Bluegrass with Live Oaks and California Grasses

September 29, 2020

“Hey, darlin’.” An elderly gent, about my age, nodded a hello.

At a bluegrass festival, “Hello, darlin’” is not a pickup line. One way to tell is that it’s said with exactly the same twang that’s coming from the main stage performers, singing their bluegrass, acoustic country, and countrified rock, even though the person might hail from Chicago or San Jose. Set after set, showcasing the talents of 35 Years of Trouble, Rogue River, Hot October, and the Circle R Boys? You can’t help but pick up the twang by about the fourth band’s ascension to the stage.

He was sipping what looked like it might be a gin and tonic, corn chips covered, perhaps to keep the pesky flies from taking up residence. He was clearly caught up in the ambiance of the Good Old-Fashioned Bluegrass Festival, here in Tres Pinos and the San Benito County Historic Park.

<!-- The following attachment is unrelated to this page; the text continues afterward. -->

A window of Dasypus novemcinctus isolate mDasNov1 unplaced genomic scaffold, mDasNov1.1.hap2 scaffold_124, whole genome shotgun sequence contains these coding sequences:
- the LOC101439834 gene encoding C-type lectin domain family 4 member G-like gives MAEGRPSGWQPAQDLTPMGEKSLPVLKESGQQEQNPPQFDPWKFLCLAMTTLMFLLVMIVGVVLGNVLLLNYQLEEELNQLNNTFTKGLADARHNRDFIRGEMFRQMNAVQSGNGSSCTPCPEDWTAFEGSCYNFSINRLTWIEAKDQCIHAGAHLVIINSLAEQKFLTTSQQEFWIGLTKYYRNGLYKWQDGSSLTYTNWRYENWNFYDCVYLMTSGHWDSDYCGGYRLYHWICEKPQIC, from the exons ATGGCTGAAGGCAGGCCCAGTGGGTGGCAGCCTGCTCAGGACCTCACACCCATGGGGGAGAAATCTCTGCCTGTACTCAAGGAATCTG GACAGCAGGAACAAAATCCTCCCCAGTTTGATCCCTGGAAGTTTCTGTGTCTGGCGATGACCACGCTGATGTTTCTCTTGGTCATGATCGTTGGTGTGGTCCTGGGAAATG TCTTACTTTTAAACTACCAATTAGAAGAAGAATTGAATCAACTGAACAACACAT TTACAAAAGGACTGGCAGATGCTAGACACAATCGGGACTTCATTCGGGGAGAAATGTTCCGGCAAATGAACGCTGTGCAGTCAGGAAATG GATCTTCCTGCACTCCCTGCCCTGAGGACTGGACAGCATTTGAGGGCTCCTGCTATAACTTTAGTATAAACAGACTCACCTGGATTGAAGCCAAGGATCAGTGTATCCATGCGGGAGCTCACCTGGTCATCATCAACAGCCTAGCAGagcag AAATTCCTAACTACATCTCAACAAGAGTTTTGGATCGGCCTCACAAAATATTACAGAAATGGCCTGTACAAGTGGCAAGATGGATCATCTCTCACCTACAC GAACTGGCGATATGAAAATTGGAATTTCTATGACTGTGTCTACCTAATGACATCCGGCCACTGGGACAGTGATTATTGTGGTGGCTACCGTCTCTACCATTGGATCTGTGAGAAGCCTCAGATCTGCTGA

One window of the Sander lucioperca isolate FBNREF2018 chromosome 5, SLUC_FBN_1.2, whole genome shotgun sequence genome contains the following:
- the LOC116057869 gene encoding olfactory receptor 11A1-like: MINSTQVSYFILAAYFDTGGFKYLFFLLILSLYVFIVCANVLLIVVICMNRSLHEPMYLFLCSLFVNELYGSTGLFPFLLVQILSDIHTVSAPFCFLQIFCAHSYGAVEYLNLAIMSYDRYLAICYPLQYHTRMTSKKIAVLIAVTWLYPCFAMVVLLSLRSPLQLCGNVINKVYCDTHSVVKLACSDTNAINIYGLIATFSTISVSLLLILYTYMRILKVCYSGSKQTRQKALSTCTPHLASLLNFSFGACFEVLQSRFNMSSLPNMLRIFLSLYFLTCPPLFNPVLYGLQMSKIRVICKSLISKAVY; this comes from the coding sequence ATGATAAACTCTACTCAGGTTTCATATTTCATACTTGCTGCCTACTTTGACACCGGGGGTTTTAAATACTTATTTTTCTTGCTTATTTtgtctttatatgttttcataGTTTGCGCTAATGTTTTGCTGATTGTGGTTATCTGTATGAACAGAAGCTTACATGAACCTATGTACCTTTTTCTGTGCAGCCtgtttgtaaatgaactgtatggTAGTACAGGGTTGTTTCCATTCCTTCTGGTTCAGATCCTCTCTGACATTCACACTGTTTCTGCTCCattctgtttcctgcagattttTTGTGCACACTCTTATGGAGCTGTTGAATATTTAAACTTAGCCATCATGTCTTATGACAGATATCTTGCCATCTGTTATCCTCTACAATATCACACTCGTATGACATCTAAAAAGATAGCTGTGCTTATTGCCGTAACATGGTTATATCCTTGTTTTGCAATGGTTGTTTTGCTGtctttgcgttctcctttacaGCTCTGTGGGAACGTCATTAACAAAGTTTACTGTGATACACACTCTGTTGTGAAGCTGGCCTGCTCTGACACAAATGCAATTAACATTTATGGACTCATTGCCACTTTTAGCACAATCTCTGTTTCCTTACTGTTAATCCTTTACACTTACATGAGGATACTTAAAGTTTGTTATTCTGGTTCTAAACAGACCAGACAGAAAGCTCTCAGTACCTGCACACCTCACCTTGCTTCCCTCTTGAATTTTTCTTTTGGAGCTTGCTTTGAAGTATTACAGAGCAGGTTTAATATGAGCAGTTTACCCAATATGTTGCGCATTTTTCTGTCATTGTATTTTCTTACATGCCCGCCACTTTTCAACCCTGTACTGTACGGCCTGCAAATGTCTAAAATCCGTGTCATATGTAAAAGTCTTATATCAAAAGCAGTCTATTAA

“Hey! Looks like you have the perfect spot today.” I have rare moments of sociability.

“Yep, I do. It doesn’t get much better than this.”

“I’m sure. What’s not to love?” (It’s my ready response to anything that seems all good.) “You’ve got the shade, a gentle breeze blowin’ to keep you comfortable, a great band playing, and some genuinely good people.” The Circle R Boys were almost through their set. Their rendition of Woody Guthrie’s “Worried Man’s Blues” was still going round and round in that music-playing part of my brain.

“Yeah. We got here on Wednesday just for that reason.”

“Where y’all from?” The twang had found its way into my speech.

“In a little town between Watsonville and Gilroy.”

“Oh. So, not so far, then.”

“No. How about you?”

“Sunnyvale.”

“Yeah. We used to be in San Jose, Evergreen area. That’s where we raised our kids.”

The conversation meandered into the past.

“I flew with the Navy, part of the flight crew, in Vietnam. We saw some things. Then we got home and nobody would believe us.”